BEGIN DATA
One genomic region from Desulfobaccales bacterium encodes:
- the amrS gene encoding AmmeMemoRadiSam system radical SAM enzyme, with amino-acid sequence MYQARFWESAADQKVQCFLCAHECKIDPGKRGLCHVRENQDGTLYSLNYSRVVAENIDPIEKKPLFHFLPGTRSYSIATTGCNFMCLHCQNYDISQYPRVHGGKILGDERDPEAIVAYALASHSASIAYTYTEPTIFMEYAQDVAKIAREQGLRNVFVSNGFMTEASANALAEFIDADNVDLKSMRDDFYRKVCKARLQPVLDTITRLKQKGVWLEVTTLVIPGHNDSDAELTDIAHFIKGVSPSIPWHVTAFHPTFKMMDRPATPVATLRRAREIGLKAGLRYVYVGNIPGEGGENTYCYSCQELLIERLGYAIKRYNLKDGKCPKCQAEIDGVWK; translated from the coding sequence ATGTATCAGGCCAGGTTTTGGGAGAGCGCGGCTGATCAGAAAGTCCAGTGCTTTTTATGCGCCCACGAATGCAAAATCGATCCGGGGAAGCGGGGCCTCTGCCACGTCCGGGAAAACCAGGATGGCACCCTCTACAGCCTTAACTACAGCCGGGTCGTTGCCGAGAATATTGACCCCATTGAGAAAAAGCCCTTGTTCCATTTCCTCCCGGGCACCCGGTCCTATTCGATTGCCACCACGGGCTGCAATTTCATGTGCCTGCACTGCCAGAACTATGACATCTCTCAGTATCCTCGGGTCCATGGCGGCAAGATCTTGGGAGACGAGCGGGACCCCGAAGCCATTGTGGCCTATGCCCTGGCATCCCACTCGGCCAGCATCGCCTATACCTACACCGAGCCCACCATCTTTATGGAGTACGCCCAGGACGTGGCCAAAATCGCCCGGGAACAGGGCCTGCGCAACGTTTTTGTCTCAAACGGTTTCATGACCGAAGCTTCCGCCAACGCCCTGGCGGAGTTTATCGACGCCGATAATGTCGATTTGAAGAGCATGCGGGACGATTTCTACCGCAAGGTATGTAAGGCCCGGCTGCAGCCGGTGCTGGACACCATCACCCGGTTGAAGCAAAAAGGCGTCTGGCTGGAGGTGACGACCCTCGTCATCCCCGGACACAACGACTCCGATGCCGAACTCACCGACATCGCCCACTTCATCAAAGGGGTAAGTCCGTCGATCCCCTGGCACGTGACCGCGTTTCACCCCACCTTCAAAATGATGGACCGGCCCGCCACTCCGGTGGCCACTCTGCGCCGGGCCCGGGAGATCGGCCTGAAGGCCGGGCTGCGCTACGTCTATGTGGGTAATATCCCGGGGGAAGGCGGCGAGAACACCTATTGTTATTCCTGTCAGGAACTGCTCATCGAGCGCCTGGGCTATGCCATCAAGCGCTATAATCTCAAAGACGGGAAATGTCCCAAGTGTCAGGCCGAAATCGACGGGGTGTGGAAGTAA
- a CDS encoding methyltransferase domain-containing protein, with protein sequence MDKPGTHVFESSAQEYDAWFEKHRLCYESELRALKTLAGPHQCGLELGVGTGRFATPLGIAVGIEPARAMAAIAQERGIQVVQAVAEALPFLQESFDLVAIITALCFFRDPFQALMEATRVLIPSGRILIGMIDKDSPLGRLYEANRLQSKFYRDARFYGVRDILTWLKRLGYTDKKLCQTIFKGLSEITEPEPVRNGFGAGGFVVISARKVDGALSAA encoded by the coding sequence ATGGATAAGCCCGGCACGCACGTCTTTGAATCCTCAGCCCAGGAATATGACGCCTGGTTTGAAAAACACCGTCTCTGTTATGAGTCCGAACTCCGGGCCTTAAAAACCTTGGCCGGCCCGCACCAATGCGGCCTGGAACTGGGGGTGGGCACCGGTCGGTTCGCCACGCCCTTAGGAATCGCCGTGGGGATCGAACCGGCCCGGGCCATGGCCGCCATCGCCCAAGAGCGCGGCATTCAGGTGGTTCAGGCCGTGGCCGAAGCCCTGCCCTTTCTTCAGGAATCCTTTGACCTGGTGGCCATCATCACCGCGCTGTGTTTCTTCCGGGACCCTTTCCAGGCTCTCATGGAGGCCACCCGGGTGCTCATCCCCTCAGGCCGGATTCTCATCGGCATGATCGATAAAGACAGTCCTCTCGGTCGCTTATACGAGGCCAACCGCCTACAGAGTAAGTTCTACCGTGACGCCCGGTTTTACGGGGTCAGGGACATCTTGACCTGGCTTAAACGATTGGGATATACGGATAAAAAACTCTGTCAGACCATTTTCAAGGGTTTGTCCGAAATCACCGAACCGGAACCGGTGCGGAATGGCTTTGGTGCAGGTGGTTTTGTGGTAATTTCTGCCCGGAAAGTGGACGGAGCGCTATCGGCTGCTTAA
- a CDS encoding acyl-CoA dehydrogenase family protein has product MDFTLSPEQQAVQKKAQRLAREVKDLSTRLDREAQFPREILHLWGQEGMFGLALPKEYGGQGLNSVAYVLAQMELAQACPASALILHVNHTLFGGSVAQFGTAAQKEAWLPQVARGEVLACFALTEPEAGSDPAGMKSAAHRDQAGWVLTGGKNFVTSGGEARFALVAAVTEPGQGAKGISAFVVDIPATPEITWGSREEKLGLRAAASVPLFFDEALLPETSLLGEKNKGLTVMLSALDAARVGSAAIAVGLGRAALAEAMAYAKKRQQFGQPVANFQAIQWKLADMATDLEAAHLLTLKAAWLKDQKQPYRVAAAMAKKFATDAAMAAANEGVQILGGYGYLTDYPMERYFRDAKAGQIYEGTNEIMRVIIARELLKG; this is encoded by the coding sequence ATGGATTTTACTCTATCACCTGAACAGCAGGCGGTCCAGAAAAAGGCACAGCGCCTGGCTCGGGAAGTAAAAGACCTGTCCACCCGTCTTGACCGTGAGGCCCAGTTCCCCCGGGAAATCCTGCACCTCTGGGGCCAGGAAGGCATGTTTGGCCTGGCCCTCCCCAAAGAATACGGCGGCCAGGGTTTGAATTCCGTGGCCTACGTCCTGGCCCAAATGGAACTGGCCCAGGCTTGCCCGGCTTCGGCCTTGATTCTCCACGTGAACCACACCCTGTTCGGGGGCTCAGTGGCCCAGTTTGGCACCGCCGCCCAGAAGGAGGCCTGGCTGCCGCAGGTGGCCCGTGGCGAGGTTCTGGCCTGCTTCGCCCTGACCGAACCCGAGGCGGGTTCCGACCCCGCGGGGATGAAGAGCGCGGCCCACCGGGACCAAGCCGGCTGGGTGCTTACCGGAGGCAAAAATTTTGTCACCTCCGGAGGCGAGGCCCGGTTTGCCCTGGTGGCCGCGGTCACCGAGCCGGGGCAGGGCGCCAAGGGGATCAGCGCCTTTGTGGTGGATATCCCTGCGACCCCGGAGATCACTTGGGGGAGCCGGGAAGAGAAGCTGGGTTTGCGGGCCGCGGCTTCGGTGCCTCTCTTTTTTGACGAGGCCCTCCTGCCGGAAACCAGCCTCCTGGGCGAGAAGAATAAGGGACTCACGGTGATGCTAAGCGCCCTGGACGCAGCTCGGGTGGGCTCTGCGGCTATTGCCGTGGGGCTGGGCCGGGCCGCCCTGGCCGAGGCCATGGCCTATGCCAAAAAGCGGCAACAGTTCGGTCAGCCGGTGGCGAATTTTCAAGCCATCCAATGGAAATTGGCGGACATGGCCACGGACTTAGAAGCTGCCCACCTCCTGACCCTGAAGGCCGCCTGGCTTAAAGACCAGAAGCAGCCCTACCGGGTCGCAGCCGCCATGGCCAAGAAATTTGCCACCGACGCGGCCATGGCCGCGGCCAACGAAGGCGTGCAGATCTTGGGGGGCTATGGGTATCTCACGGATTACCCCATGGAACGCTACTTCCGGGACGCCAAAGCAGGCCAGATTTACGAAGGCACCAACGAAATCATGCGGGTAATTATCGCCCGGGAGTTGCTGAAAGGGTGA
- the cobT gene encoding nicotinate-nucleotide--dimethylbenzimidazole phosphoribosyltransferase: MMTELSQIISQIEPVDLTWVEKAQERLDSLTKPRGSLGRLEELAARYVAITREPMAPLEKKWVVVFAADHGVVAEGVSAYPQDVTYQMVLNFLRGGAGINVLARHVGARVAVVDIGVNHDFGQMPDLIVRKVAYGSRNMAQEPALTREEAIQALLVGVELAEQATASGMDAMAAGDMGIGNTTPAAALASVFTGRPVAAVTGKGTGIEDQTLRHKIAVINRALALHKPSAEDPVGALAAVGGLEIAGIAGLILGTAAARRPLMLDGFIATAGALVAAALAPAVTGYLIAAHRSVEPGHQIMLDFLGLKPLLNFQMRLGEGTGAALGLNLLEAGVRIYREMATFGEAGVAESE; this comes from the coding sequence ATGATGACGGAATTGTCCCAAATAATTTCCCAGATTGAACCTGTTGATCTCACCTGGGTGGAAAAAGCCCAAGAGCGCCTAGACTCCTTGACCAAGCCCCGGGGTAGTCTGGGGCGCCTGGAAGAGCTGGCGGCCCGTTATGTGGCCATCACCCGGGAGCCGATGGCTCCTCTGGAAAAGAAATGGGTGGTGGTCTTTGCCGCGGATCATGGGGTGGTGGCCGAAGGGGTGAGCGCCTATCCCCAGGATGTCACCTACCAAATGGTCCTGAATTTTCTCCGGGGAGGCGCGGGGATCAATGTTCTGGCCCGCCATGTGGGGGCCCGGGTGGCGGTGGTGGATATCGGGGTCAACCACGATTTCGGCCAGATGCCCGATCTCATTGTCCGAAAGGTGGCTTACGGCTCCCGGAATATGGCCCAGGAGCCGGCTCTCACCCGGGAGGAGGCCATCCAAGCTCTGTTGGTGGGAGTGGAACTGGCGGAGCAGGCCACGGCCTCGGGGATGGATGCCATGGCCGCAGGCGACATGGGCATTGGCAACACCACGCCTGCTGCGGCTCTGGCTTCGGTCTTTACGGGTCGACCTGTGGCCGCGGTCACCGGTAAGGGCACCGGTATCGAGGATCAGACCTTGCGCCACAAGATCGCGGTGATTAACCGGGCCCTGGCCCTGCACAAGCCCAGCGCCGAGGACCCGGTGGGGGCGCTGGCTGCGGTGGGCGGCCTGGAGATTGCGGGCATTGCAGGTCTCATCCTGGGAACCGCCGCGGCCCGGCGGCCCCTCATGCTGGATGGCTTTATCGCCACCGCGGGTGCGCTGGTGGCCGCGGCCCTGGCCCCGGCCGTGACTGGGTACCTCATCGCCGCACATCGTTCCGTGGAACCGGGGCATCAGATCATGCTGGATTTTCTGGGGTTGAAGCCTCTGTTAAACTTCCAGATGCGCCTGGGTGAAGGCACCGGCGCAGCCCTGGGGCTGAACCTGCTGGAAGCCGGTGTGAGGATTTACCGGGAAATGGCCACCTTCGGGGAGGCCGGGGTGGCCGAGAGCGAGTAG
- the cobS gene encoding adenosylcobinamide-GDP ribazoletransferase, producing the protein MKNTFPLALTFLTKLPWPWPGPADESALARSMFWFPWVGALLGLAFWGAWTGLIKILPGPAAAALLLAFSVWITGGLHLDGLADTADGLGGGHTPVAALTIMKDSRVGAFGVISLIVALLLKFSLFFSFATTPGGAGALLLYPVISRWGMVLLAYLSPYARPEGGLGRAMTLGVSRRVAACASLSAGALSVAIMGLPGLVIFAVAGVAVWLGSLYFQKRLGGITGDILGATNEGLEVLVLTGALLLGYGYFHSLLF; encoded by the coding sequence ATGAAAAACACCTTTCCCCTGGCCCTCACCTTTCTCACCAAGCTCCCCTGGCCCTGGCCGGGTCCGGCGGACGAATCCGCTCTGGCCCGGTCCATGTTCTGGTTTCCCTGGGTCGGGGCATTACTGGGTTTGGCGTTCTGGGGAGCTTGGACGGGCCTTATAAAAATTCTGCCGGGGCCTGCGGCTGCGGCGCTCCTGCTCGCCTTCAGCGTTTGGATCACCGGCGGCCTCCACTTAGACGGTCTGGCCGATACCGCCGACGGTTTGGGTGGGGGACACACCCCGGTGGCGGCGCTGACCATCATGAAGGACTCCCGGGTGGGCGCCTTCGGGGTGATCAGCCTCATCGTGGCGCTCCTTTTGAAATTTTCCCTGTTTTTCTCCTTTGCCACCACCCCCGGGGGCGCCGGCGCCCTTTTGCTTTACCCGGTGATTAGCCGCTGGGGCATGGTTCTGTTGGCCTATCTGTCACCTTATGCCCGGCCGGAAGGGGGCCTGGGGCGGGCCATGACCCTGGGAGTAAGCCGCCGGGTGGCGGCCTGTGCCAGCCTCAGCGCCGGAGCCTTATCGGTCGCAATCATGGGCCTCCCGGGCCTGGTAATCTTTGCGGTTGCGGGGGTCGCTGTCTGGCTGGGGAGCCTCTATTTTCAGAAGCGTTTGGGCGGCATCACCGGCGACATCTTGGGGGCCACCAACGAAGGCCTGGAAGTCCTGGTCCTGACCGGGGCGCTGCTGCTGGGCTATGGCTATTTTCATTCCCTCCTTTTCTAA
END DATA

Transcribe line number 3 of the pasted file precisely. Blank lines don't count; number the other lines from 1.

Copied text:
- a CDS encoding methyltransferase domain-containing protein, with protein sequence MDKPGTHVFESSAQEYDAWFEKHRLCYESELRALKTLAGPHQCGLELGVGTGRFATPLGIAVGIEPARAMAAIAQERGIQVVQAVAEALPFLQESFDLVAIITALCFFRDPFQALMEATRVLIPSGRILIGMIDKDSPLGRLYEANRLQSKFYRDARFYGVRDILTWLKRLGYTDKKLCQTIFKGLSEITEPEPVRNGFGAGGFVVISARKVDGALSAA encoded by the coding sequence ATGGATAAGCCCGGCACGCACGTCTTTGAATCCTCAGCCCAGGAATATGACGCCTGGTTTGAAAAACACCGTCTCTGTTATGAGTCCGAACTCCGGGCCTTAAAAACCTTGGCCGGCCCGCACCAATGCGGCCTGGAACTGGGGGTGGGCACCGGTCGGTTCGCCACGCCCTTAGGAATCGCCGTGGGGATCGAACCGGCCCGGGCCATGGCCGCCATCGCCCAAGAGCGCGGCATTCAGGTGGTTCAGGCCGTGGCCGAAGCCCTGCCCTTTCTTCAGGAATCCTTTGACCTGGTGGCCATCATCACCGCGCTGTGTTTCTTCCGGGACCCTTTCCAGGCTCTCATGGAGGCCACCCGGGTGCTCATCCCCTCAGGCCGGATTCTCATCGGCATGATCGATAAAGACAGTCCTCTCGGTCGCTTATACGAGGCCAACCGCCTACAGAGTAAGTTCTACCGTGACGCCCGGTTTTACGGGGTCAGGGACATCTTGACCTGGCTTAAACGATTGGGATATACGGATAAAAAACTCTGTCAGACCATTTTCAAGGGTTTGTCCGAAATCACCGAACCGGAACCGGTGCGGAATGGCTTTGGTGCAGGTGGTTTTGTGGTAATTTCTGCCCGGAAAGTGGACGGAGCGCTATCGGCTGCTTAA